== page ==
Note: The following is a general overview of the unique risks and health implications for refugee/immigrant communities near the Duwamish River. It is not intended to be comprehensive. A more complete article is in development to include information on sources of common pollutants, what communities are at higher risk, and typical clinical presentations.
Fishing has an immense cultural significance for communities in the Pacific Northwest. Many refugee/immigrant communities live off of subsistence fishing while native tribes rely on fishing for its cultural history, food supply, and income. Refugee/immigrant groups such as Hispanic, Somali, East Asian, Chinese, and Indian communities make up a substantial portion of those living by the Duwamish River (Balk 2015. However, the increased toxicity of water sources poises serious health risks (Manning 2015). The Duwamish River, for example, is Washington’s section of the Green River that offers local communities access to salmon, clams, squid, crabs, rockfish, flounder, and perch (Washington State Department of Health 2016). Many immigrant populations use this river as their main food source (Balk 2015).
However, the river, as well as surrounding land, has been subject to industrial dumping for years (Seal Sitters 2016). Toxins such as polychlorinated biphenyls (PCBs), chlorinated dioxins, arsenic, lead, mercury, and pesticides are present in the water and are ingested by marine life (Washington State Department of Health 2016). When people ingest wildlife polluted with these substances, adverse health effects may occur. Ingestion of PCBs may cause dermal signs of chloracne, thyroid hormone toxicity, liver damage, decreased reproduction function, and decreased newborn neurobehavioral and behavioral functions (Agency for Toxic Substances & Disease Registry 2014).
Along with the environmental factors, social factors increase the severity of this public health issue. Immigrant/refugee populations relying on subsistence fishing may continue consuming toxic fish due to a lack of resources (Smith 2011). Low socioeconomic status in some communities may mean people have limited funds to purchase food or pay for transportation to grocery stores (Rural Health Information Hub 2016). Medical care can be costly and not always accessible without transportation, leading some to delay seeking medical attention (Rural Health Information Hub 2016). Pertinent education about the toxic water may not be appropriately communicated to immigrant populations (Manning 2015). To individuals coming from other parts of the world, the Duwamish looks clean—there is no floating trash or murky color (Manning 2015). However, fishers new to the area are uneducated about the underlying risks (Manning 2015).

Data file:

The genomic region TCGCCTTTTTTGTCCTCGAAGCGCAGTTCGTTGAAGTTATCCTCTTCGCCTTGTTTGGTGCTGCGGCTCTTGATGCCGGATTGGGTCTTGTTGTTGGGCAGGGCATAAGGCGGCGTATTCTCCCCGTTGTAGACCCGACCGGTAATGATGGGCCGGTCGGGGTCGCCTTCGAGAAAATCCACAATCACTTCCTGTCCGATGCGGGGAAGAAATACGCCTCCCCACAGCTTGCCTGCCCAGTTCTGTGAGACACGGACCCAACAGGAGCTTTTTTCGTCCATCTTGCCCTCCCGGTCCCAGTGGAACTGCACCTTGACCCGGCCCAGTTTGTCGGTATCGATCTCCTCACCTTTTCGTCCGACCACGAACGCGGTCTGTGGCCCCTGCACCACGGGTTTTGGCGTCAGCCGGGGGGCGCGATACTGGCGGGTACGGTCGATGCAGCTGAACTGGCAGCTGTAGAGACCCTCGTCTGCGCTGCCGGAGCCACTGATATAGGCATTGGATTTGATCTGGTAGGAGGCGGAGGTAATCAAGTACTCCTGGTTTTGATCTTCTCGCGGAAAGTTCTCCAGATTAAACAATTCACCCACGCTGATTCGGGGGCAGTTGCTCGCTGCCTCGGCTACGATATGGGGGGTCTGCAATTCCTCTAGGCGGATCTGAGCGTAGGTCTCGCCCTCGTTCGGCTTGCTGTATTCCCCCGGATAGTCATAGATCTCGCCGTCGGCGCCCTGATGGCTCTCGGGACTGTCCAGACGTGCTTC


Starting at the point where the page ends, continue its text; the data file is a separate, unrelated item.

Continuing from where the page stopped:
Environmental Community Resources
In Washington, individuals can also be exposed to toxins via air pollution, agricultural work, and other pesticide use. Unlike pollutants in waterways, toxins in the air and through pesticide exposure in food can be found in community locations such as schools, parks, and grocery stores in any region of Washington (Office of Sustainability & Environment 2016).
A resource list of organizations devoted to the education and outreach for residents of Washington about these pressing pollutant issues is available in the sidebar.
Agency for Toxic Substances & Disease Registry. “Polychlorinated Biphenyls (PCBs) Toxicity What Are Adverse Health Effects of PCB Exposure?” Environmental Health and Medicine Education. Centers for Disease Control and Prevention, 30 May 2014. Web. 25 July 2016. <http://www.atsdr.cdc.gov/csem/csem.asp?csem=30&po=10>.
Balk, Gene. “A Spike in King County Foreign-born Populations.” The Seattle Times. The Seattle Times, 05 Oct. 2015. Web. 29 Aug. 2016. <http://www.seattletimes.com/seattle-news/data/a-spike-in-king-county-foreign-born-populations/>.
Manning, Darwin. “Duwamish River Cleanup Plans Get a Boost for Inclusion.” The Seattle Globalist. N.p., 5 May 2015. Web. 25 July 2016. <http://www.seattleglobalist.com/2015/05/04/duwamish-river-cleanup-plans-immigrant-fishermen-pollution-superfund/36642>.
Office of Sustainability & Environment. “Pesticide Reduction.” Pesticide Reduction. Seattle.gov, n.d. Web. 16 Aug. 2016. <http://www.seattle.gov/environment/trees-and-green-space/pesticide-reduction>.
Smith, Carol. “Unsafe to Consume: Despite Warnings, People Fish the Duwamish.” InvestigateWest. InvestigateWest, 20 Mar. 2011. Web. 26 July 2016. <http://invw.org/2011/03/20/unsafe-to-consume-despite-warnings-people-fish-the-duwamish/>.
“Social Determinants of Health for Rural People.” Rural Health Information Hub. Rural Health Information Hub, 29 July 2016. Web. 29 Aug. 2016. <https://www.ruralhealthinfo.org/topics/social-determinants-of-health>
“Toxic Waters Contaminate Marine Life.” Toxic Waters Contaminate Marine Life. Seal Sitters, n.d. Web. 26 July 2016. <http://www.sealsitters.org/dangerous_waters/duwamish.html>.
University of Washington. “New Report Released on Health Impacts of Duwamish River Cleanup.” UW Today. University of Washington, 13 May 2013. Web. 29 Aug. 2016. <http://www.washington.edu/news/2013/05/13/new-report-released-on-health-impacts-of-duwamish-river-cleanup/>
Washington State Department of Health. “Fish Consumption Advisories.” Community and Environment. Washington State Department of Health, n.d. Web. 26 July 2016. <http://www.doh.wa.gov/CommunityandEnvironment/Food/Fish/Advisories>.